This step by step continues from the previous part 1. In that part, we simply prepared the system. Now, we are ready to install software.
Again, I am following the “Enterprise PeopleTools 8.51 Update” document from Oracle.
I wanted to test drive the new PeopleTools 8.51, and I decided to try it in a copy of my personal HCM 9.0 Environment. In addition, I thought this would make a great Step-By-Step article. Please comment on anything you see that I missed.
To do this, I am following the “Enterprise PeopleTools 8.51 Update” document from Oracle.
Just to give you an idea of what I have running — this is an image with PeopleTools 8.49.12. It already has WebLogic, PIA, the app server, and batch server running fine.
This first part is just preparing for the upgrade.
This is a continuation of my virtual PeopleSoft installation. In this step, we will create the database in an already installed Oracle Database system. So, this assumes that the Oracle Database software is already installed. Loading the PeopleTools data will be covered in the next step. To see the complete list of steps, click here.
Here are a few things that you will want to do to your new installation to prepare for installing the database and other components.
This is the first part in creating a virtual image with PeopleSoft HR installed. We will use VMWare Server for the virtual machine and the host machine is a linux machine. The PeopleSoft server will be Linux too so that everything is installed from downloads. Of course, this will not be a production ready machine, but it should work great for learning and testing purposes. You can always deviate from the instructions enough to use Windows or other supported tools if you wish.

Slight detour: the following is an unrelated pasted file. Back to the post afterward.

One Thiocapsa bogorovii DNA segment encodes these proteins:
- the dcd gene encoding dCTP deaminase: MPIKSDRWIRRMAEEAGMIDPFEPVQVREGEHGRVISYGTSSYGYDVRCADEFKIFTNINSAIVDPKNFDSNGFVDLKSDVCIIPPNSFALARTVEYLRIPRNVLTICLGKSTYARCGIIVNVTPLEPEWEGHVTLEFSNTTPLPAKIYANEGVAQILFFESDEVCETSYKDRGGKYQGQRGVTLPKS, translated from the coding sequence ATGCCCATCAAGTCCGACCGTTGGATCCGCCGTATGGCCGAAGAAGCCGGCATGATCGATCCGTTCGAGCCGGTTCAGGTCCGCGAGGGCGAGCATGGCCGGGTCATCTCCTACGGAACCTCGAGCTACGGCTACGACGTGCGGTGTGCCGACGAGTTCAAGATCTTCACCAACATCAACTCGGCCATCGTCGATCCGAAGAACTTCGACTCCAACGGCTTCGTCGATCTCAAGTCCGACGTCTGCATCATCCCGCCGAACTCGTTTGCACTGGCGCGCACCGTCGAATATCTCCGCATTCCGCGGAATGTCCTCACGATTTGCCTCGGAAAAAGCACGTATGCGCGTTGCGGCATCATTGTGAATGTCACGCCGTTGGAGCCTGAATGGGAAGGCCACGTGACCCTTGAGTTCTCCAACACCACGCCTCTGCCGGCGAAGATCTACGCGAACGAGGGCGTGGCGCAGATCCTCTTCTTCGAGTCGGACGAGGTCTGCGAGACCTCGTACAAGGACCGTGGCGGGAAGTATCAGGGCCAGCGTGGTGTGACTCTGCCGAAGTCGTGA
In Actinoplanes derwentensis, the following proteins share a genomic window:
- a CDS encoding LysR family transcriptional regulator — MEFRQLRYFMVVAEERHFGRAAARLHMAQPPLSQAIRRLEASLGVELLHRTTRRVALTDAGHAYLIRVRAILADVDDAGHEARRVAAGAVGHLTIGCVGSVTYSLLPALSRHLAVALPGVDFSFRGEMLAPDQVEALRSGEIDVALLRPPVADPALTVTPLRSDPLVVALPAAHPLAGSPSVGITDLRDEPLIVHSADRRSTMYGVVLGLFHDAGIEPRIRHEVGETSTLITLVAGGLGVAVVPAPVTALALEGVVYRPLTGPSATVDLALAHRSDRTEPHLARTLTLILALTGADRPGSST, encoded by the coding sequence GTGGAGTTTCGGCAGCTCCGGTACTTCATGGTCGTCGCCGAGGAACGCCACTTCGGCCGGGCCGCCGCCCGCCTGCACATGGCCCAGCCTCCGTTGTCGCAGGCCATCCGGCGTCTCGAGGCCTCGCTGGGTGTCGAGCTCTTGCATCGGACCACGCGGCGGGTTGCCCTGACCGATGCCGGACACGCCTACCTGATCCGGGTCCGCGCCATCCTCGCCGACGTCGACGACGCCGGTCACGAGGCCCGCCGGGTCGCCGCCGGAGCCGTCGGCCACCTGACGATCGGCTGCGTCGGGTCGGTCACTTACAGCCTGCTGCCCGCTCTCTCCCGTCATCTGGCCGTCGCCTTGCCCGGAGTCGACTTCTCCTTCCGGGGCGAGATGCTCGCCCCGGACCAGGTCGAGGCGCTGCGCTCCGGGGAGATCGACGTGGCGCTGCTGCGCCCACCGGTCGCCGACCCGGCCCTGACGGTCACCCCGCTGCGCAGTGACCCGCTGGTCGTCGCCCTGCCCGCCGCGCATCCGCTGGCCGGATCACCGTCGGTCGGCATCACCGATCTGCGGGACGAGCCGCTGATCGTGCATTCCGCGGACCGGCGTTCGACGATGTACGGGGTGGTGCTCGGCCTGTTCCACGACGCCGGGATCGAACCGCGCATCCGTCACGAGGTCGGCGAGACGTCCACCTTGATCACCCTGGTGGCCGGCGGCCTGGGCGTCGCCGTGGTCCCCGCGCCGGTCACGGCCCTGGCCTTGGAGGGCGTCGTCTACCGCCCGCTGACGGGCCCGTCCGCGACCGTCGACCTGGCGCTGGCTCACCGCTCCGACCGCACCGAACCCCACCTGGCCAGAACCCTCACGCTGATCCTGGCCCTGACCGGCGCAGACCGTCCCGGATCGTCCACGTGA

VMWare server can be installed easily enough using these instructions:
Installation on other host operating systems is not difficult. You should be able to use any host operating system you like assuming that it is supported by VMWare. You can download VMWare Server directly from here:
Once installed, log in and click the create a new virtual machine — click the “Create a new virtual machine” button.
This will open the wizard to create the new machine.
Next, choose a typical image.
Next, choose Linux and Red Hat Enterprise Linux for the version.
Next, choose a name for the new virtual machine.
Next, choose a networking option. If you wish to transfer files using Windows File Sharing, you may want to choose bridged. This gives you the ability to access files from other computers/servers on the network. If you are on a computer with multiple ethernet cards like a laptop with a wired and wireless card, you might want to choose NAT so that you don’t have to worry about which one should be mapped to the machine.
Next, choose a hard drive size. It works best/easiest if you choose a huge size like 100G and don’t allocate now. This makes the hard drive flexible, and you don’t have to worry about trying to make it larger later. The image will take as much as it needs without crashing. If you need to delete files and conserve space later you can and then shrink the hard drive to free up the space on the host.
Finally, click Finish, and you should have a new empty virtual computer.